The Unfolding of American Labor Law: Judges, Workers, and Public Policy across Two Political Generations, 1790-1850

By Jeffrey Steven Kahana | Go to book overview

CHAPTER 2
Master and Servant

A Servant, is a person subjected to the power and au-
thority of a master for a limited time, upon a particular
contract.

—Zephaniah Swift, A System of the Laws of the
State of Connecticut
(1795)

The words master and servant, set side by side, evoke images of a feudal system, where a fief (the feodum) was literally a form of property recognized by the law. This arrangement of personal service, so important to the social structure of the medieval world, gave rise to a bilateral relationship. Marc Bloch, a leading historian of the Middle Ages, vividly described the formation of the ties that bound servant to master and master to servant:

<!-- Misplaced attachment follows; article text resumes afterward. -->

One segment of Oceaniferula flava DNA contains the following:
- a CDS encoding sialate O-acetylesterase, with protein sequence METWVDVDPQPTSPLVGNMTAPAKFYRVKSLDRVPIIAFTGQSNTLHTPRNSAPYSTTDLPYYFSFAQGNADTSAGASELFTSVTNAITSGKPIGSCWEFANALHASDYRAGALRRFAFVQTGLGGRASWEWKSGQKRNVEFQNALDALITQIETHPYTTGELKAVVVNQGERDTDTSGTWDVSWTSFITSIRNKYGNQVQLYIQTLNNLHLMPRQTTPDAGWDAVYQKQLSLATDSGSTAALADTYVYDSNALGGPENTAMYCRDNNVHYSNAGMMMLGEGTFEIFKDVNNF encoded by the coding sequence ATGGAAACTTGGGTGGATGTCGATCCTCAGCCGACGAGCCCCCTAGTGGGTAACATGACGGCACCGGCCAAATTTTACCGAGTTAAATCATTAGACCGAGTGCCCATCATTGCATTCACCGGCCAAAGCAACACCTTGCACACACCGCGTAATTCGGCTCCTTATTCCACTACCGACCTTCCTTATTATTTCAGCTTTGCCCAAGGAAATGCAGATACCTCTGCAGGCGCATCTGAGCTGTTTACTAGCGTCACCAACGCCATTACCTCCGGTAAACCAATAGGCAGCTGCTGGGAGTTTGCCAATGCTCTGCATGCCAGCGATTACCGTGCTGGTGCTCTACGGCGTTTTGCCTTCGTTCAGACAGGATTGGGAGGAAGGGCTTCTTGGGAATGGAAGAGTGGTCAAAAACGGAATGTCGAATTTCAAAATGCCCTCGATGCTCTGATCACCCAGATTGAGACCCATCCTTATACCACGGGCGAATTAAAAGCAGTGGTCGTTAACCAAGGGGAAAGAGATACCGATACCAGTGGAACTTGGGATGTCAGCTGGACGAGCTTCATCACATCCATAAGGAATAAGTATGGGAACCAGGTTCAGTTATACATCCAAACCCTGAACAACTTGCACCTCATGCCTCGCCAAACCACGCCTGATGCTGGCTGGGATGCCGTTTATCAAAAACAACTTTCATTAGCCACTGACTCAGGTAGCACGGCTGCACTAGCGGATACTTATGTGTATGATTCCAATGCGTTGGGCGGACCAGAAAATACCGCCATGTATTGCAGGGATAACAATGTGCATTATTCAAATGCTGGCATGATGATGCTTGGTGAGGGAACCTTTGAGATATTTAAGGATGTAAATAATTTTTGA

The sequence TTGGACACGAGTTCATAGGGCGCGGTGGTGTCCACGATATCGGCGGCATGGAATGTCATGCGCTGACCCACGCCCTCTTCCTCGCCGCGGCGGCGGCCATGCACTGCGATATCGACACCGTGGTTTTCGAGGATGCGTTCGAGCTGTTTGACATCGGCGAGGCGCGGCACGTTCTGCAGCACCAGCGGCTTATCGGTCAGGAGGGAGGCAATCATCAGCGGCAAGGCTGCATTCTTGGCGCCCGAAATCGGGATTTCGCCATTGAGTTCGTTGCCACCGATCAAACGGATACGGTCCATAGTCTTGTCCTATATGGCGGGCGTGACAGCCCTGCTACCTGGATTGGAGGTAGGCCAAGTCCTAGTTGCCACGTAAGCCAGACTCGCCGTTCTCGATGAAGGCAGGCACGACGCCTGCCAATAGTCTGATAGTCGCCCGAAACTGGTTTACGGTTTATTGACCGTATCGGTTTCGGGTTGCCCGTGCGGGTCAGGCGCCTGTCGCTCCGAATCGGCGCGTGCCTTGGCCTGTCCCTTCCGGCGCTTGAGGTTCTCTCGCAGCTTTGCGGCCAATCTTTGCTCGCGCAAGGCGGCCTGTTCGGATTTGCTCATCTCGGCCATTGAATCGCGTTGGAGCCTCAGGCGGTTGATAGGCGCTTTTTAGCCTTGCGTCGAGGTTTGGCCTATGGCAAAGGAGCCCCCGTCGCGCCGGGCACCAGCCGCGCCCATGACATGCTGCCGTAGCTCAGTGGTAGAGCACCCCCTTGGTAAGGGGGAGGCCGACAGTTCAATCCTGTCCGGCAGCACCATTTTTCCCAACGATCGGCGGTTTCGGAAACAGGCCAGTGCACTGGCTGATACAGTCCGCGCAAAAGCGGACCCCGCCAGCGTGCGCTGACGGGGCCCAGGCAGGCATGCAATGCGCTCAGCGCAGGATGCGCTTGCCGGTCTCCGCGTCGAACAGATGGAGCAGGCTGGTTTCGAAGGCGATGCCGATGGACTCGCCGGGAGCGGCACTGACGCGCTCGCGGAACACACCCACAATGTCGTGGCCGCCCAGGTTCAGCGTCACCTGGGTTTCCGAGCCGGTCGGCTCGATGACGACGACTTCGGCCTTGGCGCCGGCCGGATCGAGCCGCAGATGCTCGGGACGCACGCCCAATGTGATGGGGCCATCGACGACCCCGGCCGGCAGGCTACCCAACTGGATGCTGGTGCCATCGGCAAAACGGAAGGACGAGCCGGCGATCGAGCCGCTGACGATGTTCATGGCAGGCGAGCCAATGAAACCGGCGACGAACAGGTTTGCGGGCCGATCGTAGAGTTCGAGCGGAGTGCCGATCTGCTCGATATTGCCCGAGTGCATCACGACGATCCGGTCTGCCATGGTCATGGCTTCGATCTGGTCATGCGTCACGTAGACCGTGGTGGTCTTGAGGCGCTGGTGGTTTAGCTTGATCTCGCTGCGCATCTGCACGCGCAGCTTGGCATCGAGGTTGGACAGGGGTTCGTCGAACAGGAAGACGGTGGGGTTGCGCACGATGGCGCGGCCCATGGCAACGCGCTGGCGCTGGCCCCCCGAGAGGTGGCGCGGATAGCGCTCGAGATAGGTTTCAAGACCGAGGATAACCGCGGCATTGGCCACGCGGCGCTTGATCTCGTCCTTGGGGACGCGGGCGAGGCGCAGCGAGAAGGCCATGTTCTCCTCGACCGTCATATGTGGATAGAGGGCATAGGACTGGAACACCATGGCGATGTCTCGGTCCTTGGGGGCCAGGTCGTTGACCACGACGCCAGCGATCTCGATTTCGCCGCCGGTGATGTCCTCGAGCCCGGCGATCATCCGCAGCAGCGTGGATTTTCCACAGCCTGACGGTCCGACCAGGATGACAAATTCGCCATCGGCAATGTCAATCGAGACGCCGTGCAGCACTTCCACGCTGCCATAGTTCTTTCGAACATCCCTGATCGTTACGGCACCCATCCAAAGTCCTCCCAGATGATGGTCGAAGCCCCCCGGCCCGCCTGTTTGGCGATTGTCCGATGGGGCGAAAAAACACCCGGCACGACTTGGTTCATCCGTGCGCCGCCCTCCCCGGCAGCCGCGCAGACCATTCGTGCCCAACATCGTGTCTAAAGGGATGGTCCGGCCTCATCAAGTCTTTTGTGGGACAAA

Imagine two men face to face; one wishing to serve, the
other willing and anxious to be served. The former puts
his hands together and places them, thus joined, between
the hands of the other man—a plain symbol of submis-
sion, the significance of which was sometimes further
emphasized by a kneeling posture. At the same time, the
person proffering his hands utters a few words—a very
short declaration—by which he acknowledges himself to
be the “man” of the person facing him. Then chief and

-31-

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